The Lansing Manor is a historical buff’s dream come true. This tourist attraction, located in Blenheim, NY, is free and open to the public.
Try to imagine: It is 1819. You and your family have traveled for several days on a horse and buggy. You are tired and weary and just want to finally relax. At last, you have reached your destination. When the carriage pulls over and draws to a halt, your eyes are immediately drawn to the magnificent country estate in front of you. The next thing you know, you are surrounded by a butler and several servants. They rush over and eagerly greet you while unloading your heavy trunks from the wagon. You are welcomed with the highest respect and regard.
You have just arrived at the Lansing Manor in Blenheim-Gilboa, New York. It is listed in the National Register of Historic Places and now operated by the New York State Power Authority in cooperation with the Schoharie County Historical Society.
The Lansing Manor was built by John Lansing, who represented New York as a delegate to the Constitutional Convention in 1787 and the state’s Ratification Convention in 1788. The manor was originally built for Lansing’s daughter and son-in-law, Jacob Livingston Sutherland. It is still filled with authentic furnishings from the first half of the 19th century.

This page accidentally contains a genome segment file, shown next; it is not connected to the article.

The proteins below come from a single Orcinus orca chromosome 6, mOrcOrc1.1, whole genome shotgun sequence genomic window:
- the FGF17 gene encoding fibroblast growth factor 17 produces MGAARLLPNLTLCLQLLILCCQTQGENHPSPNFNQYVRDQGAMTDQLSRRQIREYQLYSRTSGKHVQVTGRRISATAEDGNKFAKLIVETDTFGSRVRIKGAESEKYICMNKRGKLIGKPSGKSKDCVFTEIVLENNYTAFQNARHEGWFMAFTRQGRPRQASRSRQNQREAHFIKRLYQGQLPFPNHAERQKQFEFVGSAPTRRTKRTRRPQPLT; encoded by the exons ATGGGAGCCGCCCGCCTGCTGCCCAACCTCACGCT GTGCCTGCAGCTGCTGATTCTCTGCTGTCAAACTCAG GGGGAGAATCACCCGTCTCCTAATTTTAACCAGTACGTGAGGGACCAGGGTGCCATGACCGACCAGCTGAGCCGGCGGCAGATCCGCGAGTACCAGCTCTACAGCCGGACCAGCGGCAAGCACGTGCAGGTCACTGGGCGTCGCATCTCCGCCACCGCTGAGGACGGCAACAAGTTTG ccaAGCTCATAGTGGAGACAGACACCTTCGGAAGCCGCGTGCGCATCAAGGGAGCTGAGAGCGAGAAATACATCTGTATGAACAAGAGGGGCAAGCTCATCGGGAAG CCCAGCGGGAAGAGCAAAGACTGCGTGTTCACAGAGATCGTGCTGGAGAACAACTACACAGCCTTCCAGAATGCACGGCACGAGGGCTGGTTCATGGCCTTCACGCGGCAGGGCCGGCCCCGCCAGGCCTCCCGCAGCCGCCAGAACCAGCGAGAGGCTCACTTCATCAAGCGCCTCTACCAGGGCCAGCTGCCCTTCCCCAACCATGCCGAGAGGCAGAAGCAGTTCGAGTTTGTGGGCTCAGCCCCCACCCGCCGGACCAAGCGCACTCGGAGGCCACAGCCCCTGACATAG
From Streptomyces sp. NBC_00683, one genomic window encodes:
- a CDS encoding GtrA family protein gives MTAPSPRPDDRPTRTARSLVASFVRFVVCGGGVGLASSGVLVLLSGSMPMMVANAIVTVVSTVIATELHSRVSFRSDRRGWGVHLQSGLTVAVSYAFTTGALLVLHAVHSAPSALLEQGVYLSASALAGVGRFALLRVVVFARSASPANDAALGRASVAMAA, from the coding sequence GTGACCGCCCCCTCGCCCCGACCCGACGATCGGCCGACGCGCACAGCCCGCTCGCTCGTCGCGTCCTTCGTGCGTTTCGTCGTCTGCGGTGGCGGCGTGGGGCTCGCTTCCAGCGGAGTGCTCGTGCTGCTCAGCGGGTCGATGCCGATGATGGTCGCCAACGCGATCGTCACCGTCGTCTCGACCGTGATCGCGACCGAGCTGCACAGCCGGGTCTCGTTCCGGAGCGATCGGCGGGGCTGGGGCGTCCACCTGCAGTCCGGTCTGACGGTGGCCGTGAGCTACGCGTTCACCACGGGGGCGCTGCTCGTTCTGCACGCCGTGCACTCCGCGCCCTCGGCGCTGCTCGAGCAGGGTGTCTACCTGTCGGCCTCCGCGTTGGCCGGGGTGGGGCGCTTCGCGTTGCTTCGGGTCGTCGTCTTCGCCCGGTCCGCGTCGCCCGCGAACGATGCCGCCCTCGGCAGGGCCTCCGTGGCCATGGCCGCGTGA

The house has four working stories. The cellar houses many pantries, a wine storage room, a huge kitchen hearth for preparing the food, an informal breakfast room, a servant dining room, and a root cellar. There are separate parlors for men and women. They never sat together in the same room unless they were dining with the company. The children ate in their bedrooms while a nanny kept a close eye on them. When there were visitors, the men would sit together and discuss politics or play chess, while the women worked together on needlepoint and chatted in the tea room.
Many servants lived on the premises and each had separate jobs to do. Some had the unpleasant job of shoveling coal into the fire hearth to keep the house warm and to cook. In the cellar sits an old butter churn which was used to make butter and cream. A seamstress came to the house twice a year to sew new clothes for the family and had a separate bedroom reserved just for that reason.
If you enjoy historical places, you do not want to miss a trip to The Lansing Manor. It was restored by the New York State Power Authority in 1977 and has been opened to the public since then. The house is filled with antique furnishings hand-carved by brilliant carpenters of that time. Every room is furnished and set up as though someone actually lived there in the present. The china and silverware are set, giving you the feeling that you were just invited to dinner. Original clothing is hung in the bedrooms revealing the styles of early American fashion.